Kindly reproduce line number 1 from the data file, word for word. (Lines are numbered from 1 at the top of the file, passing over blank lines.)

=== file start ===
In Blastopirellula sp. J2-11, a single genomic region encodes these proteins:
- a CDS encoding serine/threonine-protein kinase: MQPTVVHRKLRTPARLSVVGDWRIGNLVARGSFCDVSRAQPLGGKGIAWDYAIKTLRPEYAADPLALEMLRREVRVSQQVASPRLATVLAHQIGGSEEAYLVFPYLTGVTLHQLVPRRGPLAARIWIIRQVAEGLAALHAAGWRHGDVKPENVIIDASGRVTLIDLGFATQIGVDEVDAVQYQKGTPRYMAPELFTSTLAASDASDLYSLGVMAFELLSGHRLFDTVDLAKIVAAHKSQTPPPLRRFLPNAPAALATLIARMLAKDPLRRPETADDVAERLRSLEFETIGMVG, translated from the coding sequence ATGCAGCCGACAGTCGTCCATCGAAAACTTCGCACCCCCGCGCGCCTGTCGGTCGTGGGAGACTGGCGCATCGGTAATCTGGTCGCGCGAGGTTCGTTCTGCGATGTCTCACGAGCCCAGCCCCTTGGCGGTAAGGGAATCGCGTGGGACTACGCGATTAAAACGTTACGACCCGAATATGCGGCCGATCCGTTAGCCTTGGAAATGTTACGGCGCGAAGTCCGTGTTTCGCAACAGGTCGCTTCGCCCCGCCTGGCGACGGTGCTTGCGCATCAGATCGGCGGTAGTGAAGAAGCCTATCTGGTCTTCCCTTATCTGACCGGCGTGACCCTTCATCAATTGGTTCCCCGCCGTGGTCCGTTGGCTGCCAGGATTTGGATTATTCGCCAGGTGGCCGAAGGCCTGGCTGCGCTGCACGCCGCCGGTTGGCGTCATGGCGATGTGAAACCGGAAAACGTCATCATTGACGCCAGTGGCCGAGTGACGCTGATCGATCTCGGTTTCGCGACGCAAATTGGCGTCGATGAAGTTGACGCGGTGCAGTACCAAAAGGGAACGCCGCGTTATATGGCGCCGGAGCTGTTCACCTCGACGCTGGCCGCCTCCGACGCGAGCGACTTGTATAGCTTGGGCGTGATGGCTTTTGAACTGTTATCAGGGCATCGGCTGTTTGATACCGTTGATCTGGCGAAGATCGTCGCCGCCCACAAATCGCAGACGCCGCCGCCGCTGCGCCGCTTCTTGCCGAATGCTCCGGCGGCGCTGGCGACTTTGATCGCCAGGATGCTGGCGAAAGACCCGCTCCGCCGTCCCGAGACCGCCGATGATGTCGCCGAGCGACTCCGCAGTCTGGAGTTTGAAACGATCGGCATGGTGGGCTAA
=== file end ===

In Blastopirellula sp. J2-11, a single genomic region encodes these proteins: